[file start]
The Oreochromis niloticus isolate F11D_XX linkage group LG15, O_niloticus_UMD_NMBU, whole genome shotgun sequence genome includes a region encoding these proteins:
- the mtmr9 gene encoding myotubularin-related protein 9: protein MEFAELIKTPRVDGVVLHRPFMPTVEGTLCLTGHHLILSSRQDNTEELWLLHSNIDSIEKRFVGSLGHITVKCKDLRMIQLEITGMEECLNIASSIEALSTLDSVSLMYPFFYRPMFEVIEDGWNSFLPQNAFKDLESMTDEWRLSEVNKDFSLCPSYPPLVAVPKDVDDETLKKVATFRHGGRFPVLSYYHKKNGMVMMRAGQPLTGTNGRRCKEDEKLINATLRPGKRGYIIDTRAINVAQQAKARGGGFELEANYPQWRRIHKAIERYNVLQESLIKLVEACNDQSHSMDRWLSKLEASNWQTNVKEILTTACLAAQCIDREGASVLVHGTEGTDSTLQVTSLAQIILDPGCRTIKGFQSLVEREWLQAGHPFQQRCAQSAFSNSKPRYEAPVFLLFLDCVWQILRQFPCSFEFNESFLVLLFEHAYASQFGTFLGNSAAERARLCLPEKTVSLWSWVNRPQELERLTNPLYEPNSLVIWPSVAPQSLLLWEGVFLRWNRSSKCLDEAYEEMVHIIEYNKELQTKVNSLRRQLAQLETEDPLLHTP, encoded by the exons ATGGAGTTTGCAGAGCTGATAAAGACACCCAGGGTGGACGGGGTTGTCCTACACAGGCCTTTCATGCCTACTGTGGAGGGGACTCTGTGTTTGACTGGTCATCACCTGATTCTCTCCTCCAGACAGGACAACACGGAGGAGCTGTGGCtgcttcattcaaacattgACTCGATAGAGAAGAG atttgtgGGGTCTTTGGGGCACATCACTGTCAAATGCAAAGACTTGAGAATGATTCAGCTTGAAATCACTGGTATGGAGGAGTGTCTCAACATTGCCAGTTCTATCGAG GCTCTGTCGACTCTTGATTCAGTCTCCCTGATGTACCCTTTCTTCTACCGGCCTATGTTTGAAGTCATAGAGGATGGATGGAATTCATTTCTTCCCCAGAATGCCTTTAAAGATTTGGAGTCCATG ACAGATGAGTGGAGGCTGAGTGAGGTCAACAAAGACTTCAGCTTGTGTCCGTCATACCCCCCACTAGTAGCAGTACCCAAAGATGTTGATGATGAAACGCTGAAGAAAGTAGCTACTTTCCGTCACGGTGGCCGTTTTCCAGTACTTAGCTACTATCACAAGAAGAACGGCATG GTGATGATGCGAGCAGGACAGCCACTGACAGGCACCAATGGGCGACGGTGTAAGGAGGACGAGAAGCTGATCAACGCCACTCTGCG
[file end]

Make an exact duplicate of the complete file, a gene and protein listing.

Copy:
The Oreochromis niloticus isolate F11D_XX linkage group LG15, O_niloticus_UMD_NMBU, whole genome shotgun sequence genome includes a region encoding these proteins:
- the mtmr9 gene encoding myotubularin-related protein 9: protein MEFAELIKTPRVDGVVLHRPFMPTVEGTLCLTGHHLILSSRQDNTEELWLLHSNIDSIEKRFVGSLGHITVKCKDLRMIQLEITGMEECLNIASSIEALSTLDSVSLMYPFFYRPMFEVIEDGWNSFLPQNAFKDLESMTDEWRLSEVNKDFSLCPSYPPLVAVPKDVDDETLKKVATFRHGGRFPVLSYYHKKNGMVMMRAGQPLTGTNGRRCKEDEKLINATLRPGKRGYIIDTRAINVAQQAKARGGGFELEANYPQWRRIHKAIERYNVLQESLIKLVEACNDQSHSMDRWLSKLEASNWQTNVKEILTTACLAAQCIDREGASVLVHGTEGTDSTLQVTSLAQIILDPGCRTIKGFQSLVEREWLQAGHPFQQRCAQSAFSNSKPRYEAPVFLLFLDCVWQILRQFPCSFEFNESFLVLLFEHAYASQFGTFLGNSAAERARLCLPEKTVSLWSWVNRPQELERLTNPLYEPNSLVIWPSVAPQSLLLWEGVFLRWNRSSKCLDEAYEEMVHIIEYNKELQTKVNSLRRQLAQLETEDPLLHTP, encoded by the exons ATGGAGTTTGCAGAGCTGATAAAGACACCCAGGGTGGACGGGGTTGTCCTACACAGGCCTTTCATGCCTACTGTGGAGGGGACTCTGTGTTTGACTGGTCATCACCTGATTCTCTCCTCCAGACAGGACAACACGGAGGAGCTGTGGCtgcttcattcaaacattgACTCGATAGAGAAGAG atttgtgGGGTCTTTGGGGCACATCACTGTCAAATGCAAAGACTTGAGAATGATTCAGCTTGAAATCACTGGTATGGAGGAGTGTCTCAACATTGCCAGTTCTATCGAG GCTCTGTCGACTCTTGATTCAGTCTCCCTGATGTACCCTTTCTTCTACCGGCCTATGTTTGAAGTCATAGAGGATGGATGGAATTCATTTCTTCCCCAGAATGCCTTTAAAGATTTGGAGTCCATG ACAGATGAGTGGAGGCTGAGTGAGGTCAACAAAGACTTCAGCTTGTGTCCGTCATACCCCCCACTAGTAGCAGTACCCAAAGATGTTGATGATGAAACGCTGAAGAAAGTAGCTACTTTCCGTCACGGTGGCCGTTTTCCAGTACTTAGCTACTATCACAAGAAGAACGGCATG GTGATGATGCGAGCAGGACAGCCACTGACAGGCACCAATGGGCGACGGTGTAAGGAGGACGAGAAGCTGATCAACGCCACTCTGCG